UK businesses more confident than European peers and investing at faster pace than prior to pandemic despite contraction in second quarter growth
UK businesses are more confident than their European peers and are investing at a faster pace than prior to the pandemic despite a small contraction in second quarter growth.
As the Office for National Statistics (ONS) reported a negligible 0.1 per cent decline in GDP – half the drop predicted in pessimistic forecasts – a business confidence poll showed that UK companies are facing up to macro-economic challenges with a more positive attitude than rivals on the continent.
The Accenture/S&P UK Business Outlook – a quarterly survey of business optimism tracking 12,000 businesses, including 1,400 in the UK – showed 28 per cent of UK private sector firms expected activity to increase over the coming year.
Forging ahead: A business confidence poll showed that UK companies are facing up to macro-economic challenges with a more positive attitude than rivals on the continent
The score is lower than recorded earlier in 2022, but still substantially healthier than the EU and global averages, which came in at 16 per cent and 22 per cent respectively.
The confidence of British companies was further underscored in the ONS’s GDP release, which revealed that businesses are continuing to invest in the face of economic headwinds.
According to the ONS, business investment rose 3.8 per cent in the most recent quarter, well above pre-pandemic levels. One area of concern for companies will be the widening trade deficit, which saw imports exceed exports by a record £27.9billion.
Much of this, however, was a result of costlier oil and gas imports and it is hoped that the gap will narrow as energy prices normalise.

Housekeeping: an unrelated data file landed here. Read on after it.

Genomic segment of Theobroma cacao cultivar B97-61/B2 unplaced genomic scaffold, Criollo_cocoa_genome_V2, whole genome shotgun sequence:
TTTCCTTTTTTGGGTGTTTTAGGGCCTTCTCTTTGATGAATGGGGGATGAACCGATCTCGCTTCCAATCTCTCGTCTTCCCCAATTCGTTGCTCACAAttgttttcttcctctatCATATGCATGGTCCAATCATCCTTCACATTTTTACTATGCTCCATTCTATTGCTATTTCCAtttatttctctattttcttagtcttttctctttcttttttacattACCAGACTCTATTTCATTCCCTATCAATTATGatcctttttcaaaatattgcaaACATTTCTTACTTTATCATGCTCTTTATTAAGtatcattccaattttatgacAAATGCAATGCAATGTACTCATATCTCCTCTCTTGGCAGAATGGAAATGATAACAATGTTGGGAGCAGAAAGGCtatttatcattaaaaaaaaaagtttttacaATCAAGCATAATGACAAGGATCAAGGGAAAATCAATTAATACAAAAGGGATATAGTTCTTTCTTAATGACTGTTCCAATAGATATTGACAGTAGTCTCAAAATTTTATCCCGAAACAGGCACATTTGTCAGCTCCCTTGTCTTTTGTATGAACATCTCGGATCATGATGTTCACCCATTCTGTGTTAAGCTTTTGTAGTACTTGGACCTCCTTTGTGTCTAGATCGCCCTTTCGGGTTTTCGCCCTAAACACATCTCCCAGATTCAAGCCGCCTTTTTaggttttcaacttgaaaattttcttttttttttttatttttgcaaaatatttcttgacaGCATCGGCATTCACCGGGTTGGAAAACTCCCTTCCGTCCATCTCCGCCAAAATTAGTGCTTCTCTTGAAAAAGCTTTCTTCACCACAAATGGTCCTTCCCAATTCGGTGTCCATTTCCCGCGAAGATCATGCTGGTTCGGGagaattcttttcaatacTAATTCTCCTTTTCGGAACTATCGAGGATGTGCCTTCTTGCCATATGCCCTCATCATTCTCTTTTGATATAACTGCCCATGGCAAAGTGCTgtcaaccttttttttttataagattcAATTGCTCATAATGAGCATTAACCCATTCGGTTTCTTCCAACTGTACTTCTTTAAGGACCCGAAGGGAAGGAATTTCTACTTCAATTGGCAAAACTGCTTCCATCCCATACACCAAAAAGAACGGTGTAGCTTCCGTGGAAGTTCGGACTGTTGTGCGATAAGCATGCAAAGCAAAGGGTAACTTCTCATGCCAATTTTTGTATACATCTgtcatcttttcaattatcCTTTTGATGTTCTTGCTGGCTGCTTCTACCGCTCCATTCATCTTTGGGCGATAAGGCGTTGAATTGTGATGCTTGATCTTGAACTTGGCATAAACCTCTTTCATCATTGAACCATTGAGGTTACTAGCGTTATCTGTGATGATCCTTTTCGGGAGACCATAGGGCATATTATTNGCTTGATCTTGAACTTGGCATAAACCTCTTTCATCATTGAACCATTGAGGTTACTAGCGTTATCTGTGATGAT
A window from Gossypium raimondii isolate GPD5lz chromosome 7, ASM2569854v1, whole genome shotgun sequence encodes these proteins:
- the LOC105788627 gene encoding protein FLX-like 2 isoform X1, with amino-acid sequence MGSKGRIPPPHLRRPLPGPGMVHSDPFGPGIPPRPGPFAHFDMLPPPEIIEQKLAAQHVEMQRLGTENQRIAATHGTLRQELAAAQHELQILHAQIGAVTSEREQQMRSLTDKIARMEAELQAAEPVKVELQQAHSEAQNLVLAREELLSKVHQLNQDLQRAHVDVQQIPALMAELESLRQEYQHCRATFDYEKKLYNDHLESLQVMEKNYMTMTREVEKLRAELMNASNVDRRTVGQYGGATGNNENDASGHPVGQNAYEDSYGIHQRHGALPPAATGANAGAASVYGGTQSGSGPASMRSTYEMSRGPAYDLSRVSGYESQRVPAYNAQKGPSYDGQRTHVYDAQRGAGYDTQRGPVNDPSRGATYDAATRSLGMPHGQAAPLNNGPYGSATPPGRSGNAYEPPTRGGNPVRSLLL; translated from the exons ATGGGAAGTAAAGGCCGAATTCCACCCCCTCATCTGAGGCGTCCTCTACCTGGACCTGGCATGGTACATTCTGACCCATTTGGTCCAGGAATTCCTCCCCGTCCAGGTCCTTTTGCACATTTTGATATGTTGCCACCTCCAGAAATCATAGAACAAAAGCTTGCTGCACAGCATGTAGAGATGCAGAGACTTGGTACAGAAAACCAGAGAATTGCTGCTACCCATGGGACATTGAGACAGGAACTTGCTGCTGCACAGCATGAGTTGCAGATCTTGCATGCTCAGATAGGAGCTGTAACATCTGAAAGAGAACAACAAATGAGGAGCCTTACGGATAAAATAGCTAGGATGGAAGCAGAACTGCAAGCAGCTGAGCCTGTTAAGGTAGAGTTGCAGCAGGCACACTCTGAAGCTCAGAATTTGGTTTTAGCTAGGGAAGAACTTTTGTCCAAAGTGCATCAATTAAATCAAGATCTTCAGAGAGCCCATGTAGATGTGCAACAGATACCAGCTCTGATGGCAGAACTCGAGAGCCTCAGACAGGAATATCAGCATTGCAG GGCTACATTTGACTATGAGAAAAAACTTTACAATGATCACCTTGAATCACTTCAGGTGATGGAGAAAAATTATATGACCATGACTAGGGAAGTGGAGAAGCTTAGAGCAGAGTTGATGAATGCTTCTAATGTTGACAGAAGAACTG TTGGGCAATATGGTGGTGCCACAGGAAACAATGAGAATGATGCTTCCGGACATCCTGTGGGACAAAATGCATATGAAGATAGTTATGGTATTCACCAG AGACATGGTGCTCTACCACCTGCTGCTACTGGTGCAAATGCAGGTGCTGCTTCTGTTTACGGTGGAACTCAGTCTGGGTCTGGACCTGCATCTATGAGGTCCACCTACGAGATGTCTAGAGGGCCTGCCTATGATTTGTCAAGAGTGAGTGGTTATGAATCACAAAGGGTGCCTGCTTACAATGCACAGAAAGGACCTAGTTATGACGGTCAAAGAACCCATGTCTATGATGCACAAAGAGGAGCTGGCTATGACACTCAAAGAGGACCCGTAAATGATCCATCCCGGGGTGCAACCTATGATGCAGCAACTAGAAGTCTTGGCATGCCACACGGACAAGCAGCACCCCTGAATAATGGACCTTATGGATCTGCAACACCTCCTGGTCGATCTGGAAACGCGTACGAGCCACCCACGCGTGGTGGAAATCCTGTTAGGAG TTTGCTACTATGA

The fresh data comes as economists raged over whether or not the UK is heading for a recession.
The GDP data showed that tourism, recreation and hospitality sectors performed particularly strongly between April and June, helping to offset a dip in healthcare and social work output as Covid vaccination and test-and-trace programmes wound down. The stoic performance of British industry flies in the face of forecasts that the UK was destined to plunge into a protracted downturn before the end of 2022.
Technically defined as two consecutive quarters of contracting GDP, a recession this year is now far from inevitable.
‘It is too early to call a recession despite output fall,’ KPMG UK’s chief economist Yael Selfin said.
Martin Beck, chief economic adviser to the EY ITEM Club, added that it wasn’t forecasting a recession at this point, ‘given the supports the economy still has’, including low unemployment and healthy household balance sheets.